Tuesday, October 09, 2018


October 9, 2018

Here is a map of the whole tour and how it started.

After we had passed the Russian border control we made a first "comfort stop". I had expected old buildings half in ruins, bad streets etc, and was really surprised that it was not at all the case, in fact it looked exactly like on a European stop, or even more clean and the streets better than in other Western countries.

And the best thing was you could pay by bank card, I didn't even need roubels ! The toilet use was free which in Germany for example and a lot of other European countries is not !

They had a variety of excellent snacks and sandwiches.

The next stop was at the entrance of St. Petersburg. Again the streets were well kept and not full of potholes as here in Belgium. It was fun to walk around, some of my group bought souvenirs, and then we continued our way to the city.

From 1924 to 1991 St. Petersburg had been changed to  'Leningrad'.

During the Soviet's reign, housing was nationalised and residents forced to share communal apartments. The owners of Manor houses had also to take in residents.   Resettling residents of shared apartments is now on the way out, but are still not uncommon.

We drove along new apartments. The buildings were ugly as in all suburbs and looked the same like in western cities.

The new boroughs were built on the outskirts of St. Petersburg in the 1950s–1980s, over half a million low income families eventually received free apartments, and about an additional hundred thousand condos were purchased. While economic and social activity is concentrated in the historic city centre, the richest part of Saint Petersburg, most people live in commuter areas.

After the collapse of the Soviet Union, St. Petersburg started to restore the  crumbling facades, potholed roads, and cultural landmarks. They accomplished an amazing work in such a short time when I compare with Belgium.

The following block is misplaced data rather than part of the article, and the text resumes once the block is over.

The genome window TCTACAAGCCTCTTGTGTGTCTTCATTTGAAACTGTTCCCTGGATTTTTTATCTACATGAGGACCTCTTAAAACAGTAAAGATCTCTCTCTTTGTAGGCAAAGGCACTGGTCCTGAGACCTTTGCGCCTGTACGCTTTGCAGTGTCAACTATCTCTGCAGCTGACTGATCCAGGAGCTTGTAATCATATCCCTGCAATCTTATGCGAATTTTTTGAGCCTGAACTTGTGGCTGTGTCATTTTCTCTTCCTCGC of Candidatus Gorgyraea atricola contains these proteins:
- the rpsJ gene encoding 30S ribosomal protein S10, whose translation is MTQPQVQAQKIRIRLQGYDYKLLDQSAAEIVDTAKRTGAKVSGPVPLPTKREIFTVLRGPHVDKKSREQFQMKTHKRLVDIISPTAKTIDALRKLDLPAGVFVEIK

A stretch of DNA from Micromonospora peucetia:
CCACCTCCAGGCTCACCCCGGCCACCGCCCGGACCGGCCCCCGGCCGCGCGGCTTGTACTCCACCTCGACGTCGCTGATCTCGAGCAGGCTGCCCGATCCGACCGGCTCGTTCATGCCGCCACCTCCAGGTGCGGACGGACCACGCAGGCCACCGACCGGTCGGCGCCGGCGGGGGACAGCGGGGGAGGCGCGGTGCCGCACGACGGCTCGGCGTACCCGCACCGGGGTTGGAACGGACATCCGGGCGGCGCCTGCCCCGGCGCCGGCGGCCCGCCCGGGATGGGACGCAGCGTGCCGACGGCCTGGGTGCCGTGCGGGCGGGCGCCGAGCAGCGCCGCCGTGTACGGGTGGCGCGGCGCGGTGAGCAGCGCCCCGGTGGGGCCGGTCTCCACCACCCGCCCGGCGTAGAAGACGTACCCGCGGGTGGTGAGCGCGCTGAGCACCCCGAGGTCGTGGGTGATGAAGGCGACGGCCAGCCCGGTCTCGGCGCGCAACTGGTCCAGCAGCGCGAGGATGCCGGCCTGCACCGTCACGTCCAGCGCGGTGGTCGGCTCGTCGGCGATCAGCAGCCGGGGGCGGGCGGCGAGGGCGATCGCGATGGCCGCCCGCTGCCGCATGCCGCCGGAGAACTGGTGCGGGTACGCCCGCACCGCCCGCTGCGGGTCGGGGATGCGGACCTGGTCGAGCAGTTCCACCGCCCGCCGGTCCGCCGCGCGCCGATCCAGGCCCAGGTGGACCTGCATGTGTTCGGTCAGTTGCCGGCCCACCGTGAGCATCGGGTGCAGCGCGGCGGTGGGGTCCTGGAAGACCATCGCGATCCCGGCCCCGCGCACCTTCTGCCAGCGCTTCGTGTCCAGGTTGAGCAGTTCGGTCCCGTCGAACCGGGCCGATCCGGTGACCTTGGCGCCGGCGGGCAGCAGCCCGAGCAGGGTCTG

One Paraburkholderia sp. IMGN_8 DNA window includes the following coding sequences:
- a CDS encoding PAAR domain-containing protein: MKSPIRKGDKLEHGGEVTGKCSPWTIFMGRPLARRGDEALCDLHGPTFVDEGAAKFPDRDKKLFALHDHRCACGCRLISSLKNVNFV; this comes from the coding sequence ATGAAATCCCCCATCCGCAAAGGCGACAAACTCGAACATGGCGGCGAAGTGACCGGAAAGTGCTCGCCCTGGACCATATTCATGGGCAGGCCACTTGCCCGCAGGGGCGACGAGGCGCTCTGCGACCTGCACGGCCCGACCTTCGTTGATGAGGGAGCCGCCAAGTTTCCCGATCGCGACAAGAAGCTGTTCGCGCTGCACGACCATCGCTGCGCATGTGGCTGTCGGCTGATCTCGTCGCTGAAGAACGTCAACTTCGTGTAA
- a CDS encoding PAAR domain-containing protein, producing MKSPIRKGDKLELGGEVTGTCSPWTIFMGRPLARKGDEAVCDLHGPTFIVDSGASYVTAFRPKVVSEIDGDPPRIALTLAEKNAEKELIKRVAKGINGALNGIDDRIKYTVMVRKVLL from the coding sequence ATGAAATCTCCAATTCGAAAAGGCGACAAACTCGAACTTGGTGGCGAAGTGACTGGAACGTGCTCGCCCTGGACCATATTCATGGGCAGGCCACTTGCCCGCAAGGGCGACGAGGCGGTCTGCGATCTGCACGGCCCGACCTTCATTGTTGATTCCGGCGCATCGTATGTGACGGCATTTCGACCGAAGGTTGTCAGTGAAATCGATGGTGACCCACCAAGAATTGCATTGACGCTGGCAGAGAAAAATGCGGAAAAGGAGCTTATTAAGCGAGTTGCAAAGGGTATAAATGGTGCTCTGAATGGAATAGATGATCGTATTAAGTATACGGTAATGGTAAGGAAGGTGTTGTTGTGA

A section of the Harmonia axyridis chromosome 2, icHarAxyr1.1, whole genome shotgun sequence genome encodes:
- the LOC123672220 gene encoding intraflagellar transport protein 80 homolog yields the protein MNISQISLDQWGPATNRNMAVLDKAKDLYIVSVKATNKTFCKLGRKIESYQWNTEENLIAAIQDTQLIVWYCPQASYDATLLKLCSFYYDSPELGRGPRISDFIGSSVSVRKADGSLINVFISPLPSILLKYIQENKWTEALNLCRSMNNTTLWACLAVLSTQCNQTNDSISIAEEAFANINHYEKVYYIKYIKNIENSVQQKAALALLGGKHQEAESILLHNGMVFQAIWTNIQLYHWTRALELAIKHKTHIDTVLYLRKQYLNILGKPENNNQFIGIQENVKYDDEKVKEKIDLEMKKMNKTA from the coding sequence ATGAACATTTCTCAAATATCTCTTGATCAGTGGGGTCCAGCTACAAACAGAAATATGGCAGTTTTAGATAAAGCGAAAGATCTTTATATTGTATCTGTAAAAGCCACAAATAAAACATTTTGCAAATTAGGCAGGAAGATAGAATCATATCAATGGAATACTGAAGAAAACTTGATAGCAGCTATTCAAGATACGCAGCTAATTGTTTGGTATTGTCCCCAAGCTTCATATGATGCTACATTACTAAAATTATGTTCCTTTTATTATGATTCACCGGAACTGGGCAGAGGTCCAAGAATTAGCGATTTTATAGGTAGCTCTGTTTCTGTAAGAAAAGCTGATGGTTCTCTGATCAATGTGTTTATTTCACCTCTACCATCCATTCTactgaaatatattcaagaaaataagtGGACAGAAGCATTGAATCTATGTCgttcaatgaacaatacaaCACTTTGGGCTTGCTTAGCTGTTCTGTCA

I was impressed by the city’s harmonious mix of western European and Russian architecture. Many houses looked like the English Victorian houses. But what I missed at the end of my two and a half days journey in St. Petersburg was the lack of a city centre ! Besides boulevards with shops and huge squares with the historical buildings there was nothing. No city center with old houses and cafés but huge distances to walk from one attraction to the other.

The canals of the Neva River that stretch to the Baltic coast are inseparable from St. Petersburg’s panorama. Many of the city’s most famed architectural sites stretch along the Neva’s historic embankments as you can see on the collages below.

Because of  the many bridges and natural canals of the river St. Petersburg's nickname is “Venice of the North.”  (which made me laugh, because Bruges is also called "Venice of the North") The bridges spanning the Neva are raised to let boat traffic through. Unfortunately it didn't happen when we were there.

Beautiful old houses with their restored facades.  Everything looks clean and well kept.